How could a person “born in the United States” be simultaneously a citizen and a “foreigner” or “alien” if the mere fact of nativity settled the question of citizenship? The Senator’s explanatory introduction crystallizes the intent of the man who wrote the citizenship clause. His statement suggests strongly that the legislators who supported the 14th Amendment never intended to swaddle all babies born within the geographic boundaries of the United States within the snug and secure blanket of citizenship. The doctrine of jus soli was not contemplated by the Congress and is inconsistent with the record of debates preceding the passage of the 14th Amendment’s citizenship clause.
We don’t need to take Senator Howard’s word alone, however. Howard’s understanding of the existing “law of the land” was reinforced by another influential lawmaker, Lyman Trumbull, the co-author of the 13th Amendment (the other of the two “Reconstruction Amendments”). Trumbull, in commenting on the intended application of the restrictive “subject to the jurisdiction thereof” language appended to the citizenship clause, asked, “What do we mean by ‘complete jurisdiction thereof'? Not owing allegiance to anybody else. That is what it means.” That is about as direct a statement as one could hope for in such matters.
For good measure, Senator Howard seconded Trumbull’s opinion: “The word ‘jurisdiction’ as here employed, ought to be construed so as to imply a full and complete jurisdiction on the part of the United States.... That is to say, the same jurisdiction in fullest extent and quality as applies to every citizen of the United States now.”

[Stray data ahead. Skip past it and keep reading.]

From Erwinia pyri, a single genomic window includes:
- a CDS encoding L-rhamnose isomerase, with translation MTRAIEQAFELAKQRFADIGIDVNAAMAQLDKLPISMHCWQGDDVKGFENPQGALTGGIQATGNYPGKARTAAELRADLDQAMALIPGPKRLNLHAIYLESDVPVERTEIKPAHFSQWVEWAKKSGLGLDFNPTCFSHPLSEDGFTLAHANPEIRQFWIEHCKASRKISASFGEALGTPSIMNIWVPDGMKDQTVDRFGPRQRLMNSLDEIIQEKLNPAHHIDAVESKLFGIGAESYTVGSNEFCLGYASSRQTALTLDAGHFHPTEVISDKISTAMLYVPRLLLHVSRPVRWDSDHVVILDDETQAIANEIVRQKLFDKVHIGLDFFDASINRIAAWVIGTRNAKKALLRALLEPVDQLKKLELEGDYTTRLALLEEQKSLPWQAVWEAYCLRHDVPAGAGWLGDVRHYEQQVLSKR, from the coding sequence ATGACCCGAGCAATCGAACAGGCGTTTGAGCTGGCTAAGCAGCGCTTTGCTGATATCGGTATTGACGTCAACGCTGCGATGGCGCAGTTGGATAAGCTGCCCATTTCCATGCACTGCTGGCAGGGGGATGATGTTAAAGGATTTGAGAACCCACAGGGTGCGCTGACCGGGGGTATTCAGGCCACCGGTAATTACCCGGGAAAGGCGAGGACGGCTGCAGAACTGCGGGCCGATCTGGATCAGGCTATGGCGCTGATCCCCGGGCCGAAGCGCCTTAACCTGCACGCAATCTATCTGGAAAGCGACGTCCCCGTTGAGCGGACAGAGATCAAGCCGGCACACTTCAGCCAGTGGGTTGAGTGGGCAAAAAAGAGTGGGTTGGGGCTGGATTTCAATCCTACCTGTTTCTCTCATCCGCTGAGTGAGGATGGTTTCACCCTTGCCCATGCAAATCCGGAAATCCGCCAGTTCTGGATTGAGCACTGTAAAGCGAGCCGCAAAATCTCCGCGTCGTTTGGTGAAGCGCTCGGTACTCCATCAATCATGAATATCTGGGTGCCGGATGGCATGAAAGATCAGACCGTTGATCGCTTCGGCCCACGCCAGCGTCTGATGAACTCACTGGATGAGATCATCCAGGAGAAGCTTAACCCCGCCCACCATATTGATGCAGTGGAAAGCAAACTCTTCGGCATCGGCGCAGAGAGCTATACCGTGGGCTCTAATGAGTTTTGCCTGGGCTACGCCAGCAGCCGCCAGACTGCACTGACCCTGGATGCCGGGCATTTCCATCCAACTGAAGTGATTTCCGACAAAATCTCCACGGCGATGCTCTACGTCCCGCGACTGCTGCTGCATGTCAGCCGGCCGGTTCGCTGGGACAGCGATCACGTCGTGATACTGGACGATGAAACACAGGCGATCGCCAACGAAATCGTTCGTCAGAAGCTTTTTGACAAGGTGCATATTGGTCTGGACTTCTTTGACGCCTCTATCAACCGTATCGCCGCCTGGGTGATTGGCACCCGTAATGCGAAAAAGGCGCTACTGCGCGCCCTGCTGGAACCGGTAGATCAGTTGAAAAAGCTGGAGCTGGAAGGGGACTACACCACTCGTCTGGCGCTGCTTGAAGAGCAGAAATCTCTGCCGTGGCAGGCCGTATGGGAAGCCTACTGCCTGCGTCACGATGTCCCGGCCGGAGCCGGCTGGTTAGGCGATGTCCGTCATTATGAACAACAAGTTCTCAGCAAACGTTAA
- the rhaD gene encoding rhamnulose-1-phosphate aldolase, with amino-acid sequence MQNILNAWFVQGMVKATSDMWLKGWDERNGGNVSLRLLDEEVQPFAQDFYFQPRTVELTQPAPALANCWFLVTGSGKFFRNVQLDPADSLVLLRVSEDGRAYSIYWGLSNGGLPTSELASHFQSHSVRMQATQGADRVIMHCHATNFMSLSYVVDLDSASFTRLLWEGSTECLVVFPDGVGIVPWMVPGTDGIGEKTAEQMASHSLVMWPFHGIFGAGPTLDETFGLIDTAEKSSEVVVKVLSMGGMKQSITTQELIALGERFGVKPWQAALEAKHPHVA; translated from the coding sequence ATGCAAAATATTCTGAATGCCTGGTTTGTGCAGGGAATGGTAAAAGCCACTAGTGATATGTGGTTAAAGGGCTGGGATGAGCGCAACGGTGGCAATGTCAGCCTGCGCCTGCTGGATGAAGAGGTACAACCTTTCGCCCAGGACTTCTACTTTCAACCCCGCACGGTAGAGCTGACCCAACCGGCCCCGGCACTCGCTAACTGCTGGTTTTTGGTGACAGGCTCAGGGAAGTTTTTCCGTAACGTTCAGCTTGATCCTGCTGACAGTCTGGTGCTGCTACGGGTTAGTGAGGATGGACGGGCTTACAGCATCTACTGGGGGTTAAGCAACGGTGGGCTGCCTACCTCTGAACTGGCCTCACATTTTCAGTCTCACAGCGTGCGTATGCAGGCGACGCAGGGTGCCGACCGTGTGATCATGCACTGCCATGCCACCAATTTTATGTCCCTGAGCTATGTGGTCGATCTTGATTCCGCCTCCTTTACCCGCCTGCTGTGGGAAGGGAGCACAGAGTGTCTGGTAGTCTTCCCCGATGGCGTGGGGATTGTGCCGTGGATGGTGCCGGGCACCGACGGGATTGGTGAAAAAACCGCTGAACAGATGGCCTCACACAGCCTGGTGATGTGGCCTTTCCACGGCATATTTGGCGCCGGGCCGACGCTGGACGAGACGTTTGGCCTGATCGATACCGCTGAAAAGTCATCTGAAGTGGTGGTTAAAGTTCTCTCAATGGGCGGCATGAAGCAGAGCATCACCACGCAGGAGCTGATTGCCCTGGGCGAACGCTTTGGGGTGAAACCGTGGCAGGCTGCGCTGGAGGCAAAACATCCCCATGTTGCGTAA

Any reading of the plain language of the statute coupled with the pertinent legislative commentary reveals that a child born to persons present in the United States but with legal fealty to a foreign power cannot logically or legally benefit from the boon of citizenship when their parents are by very definition aliens to the “extent and quality” of that most desirable status.
Can the fountain of liberty send forth the sweet water of citizenship at the same place as the bitter water of unlawful or fraudulent entry?
Speaking to the New York Times, Angela Maria Kelley, the vice president for immigration policy and advocacy at the Center for American Progress, a "liberal-leaning" research organization, said:
If this is something that was really widespread and happening all over, you would have expected it to really have revealed itself. I think it deserves a lot more study and a lot more attention. But to say that you want to change the Constitution because of this feels like killing a fly with an Uzi.
Perhaps unwittingly, Ms. Kelley is correct in her evaluation of the constitutional implications of the "anchor baby" issue: We do not need to change the Constitution, we simply need to correctly interpret and consistently enforce the citizenship provisions that are already part of that document.